So I really wanted to go to Tanzinia and volunteer but on the other hand my left brain said “Okay if you don't start your career path now you're always going to be behind, time is money, so if don't invest in a house and do this and that…” So at the time I kind of chickened out and chose the corporate path.

And I always thought it would just be temporary, that I was going to be able to do what I love. And the thing was I really did love a lot of what I was doing.  

But there is a distinct moment that I remember, I was on a project in New York and I was on the 42nd floor of an apartment that was five blocks from Time Square, overlooking the city. I had floor-to-ceiling windows and I was looking out and I just thought “Okay, this should be what it feels like to make it.” But I didn't feel like I had made it, in any sense of the world. And that's when I realized, maybe there is a lot more [to life] than just money and I realized that I was living this lifestyle that wasn't connected with my heart.

So that's when I decided to quit my job and really it was the scariest thing I'd ever done. Because again, here were the same two paths. There was one path that was very safe but also came with a big exchange. And then on this other path, I had no idea what it was going to look like. But I wanted to see what it was.

So I ended up going to Oxford because they have a social impact program and I thought if anything is going to connect me with my heart, this was it. At this point my dream had evolved into wanting to work with women entrepreneurs and teach them how to build businesses. And so I went and explored and then realized that I would probably need some business experience myself if I was going to teach anyone else how to do it. So then I was deciding between Berlin, London or Amsterdam because I wanted to stay abroad and expand my perspective, especially from a business standpoint. So I came to Amsterdam about a year and half ago and started True Story Juices around then.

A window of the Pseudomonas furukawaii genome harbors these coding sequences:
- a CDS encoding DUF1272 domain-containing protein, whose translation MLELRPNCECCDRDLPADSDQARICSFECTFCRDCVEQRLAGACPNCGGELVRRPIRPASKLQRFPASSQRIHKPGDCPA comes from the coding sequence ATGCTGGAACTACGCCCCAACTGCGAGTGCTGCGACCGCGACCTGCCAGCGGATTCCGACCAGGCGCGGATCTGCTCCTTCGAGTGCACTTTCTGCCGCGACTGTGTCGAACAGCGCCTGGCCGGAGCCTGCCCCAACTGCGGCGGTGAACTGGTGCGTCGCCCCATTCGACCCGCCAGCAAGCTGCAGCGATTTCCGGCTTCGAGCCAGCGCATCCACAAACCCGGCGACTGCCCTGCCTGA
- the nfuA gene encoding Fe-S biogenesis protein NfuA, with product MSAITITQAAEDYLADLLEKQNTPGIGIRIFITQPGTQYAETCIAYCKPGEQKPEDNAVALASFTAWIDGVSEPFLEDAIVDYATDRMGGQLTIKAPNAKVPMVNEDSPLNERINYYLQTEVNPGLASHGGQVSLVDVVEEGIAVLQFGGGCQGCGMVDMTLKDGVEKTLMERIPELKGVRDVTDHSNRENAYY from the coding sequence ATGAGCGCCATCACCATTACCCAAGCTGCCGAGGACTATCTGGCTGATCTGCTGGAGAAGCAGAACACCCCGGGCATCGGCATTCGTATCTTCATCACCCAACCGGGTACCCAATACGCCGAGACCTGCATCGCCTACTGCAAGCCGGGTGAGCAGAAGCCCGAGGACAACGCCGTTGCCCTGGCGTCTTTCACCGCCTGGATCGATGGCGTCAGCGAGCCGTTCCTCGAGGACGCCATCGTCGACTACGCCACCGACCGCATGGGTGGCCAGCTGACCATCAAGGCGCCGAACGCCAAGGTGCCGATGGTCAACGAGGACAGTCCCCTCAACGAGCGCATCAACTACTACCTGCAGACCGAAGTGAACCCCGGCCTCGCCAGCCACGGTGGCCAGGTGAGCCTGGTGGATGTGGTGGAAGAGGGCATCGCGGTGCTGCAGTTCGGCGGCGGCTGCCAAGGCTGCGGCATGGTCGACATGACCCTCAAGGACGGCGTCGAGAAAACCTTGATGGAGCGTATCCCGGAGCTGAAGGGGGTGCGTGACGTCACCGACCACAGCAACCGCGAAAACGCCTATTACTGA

CB: How did you land on the juice concept?

JL: When I was at Oxford, it was something that I really missed, especially coming from New York. I think in the whole city there was one green juice. It wasn't cold-pressed, it was like a smoothie, and it was at the train station. And the more I looked into it the more that I saw that Europe didn't really have a big market for cold-pressed juices yet. And when I got here, there were really just two other juice shops that had just opened up so I thought because the market was just starting, that it made sense. And it's something I know and love. And the big thing for us is about empowering people to be healthy.

CB: What or who has been your biggest inspiration?